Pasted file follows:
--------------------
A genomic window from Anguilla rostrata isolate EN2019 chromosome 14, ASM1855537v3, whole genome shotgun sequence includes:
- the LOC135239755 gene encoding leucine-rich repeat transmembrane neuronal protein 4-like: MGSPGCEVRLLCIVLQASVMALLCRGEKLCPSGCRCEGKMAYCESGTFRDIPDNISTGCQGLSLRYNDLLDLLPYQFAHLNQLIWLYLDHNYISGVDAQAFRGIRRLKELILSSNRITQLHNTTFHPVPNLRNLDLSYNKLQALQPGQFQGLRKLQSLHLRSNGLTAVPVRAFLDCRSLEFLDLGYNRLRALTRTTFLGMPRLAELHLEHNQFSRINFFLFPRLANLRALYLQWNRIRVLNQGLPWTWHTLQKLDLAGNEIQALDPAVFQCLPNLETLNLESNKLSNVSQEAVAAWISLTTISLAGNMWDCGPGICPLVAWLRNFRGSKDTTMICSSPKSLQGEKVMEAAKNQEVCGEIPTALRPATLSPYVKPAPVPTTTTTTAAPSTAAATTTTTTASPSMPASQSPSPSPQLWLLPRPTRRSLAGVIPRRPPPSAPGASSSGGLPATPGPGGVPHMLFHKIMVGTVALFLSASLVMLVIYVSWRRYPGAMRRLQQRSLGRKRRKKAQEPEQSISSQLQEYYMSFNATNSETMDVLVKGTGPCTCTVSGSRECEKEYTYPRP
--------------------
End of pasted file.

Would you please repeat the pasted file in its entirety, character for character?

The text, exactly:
A genomic window from Anguilla rostrata isolate EN2019 chromosome 14, ASM1855537v3, whole genome shotgun sequence includes:
- the LOC135239755 gene encoding leucine-rich repeat transmembrane neuronal protein 4-like: MGSPGCEVRLLCIVLQASVMALLCRGEKLCPSGCRCEGKMAYCESGTFRDIPDNISTGCQGLSLRYNDLLDLLPYQFAHLNQLIWLYLDHNYISGVDAQAFRGIRRLKELILSSNRITQLHNTTFHPVPNLRNLDLSYNKLQALQPGQFQGLRKLQSLHLRSNGLTAVPVRAFLDCRSLEFLDLGYNRLRALTRTTFLGMPRLAELHLEHNQFSRINFFLFPRLANLRALYLQWNRIRVLNQGLPWTWHTLQKLDLAGNEIQALDPAVFQCLPNLETLNLESNKLSNVSQEAVAAWISLTTISLAGNMWDCGPGICPLVAWLRNFRGSKDTTMICSSPKSLQGEKVMEAAKNQEVCGEIPTALRPATLSPYVKPAPVPTTTTTTAAPSTAAATTTTTTASPSMPASQSPSPSPQLWLLPRPTRRSLAGVIPRRPPPSAPGASSSGGLPATPGPGGVPHMLFHKIMVGTVALFLSASLVMLVIYVSWRRYPGAMRRLQQRSLGRKRRKKAQEPEQSISSQLQEYYMSFNATNSETMDVLVKGTGPCTCTVSGSRECEKEYTYPRP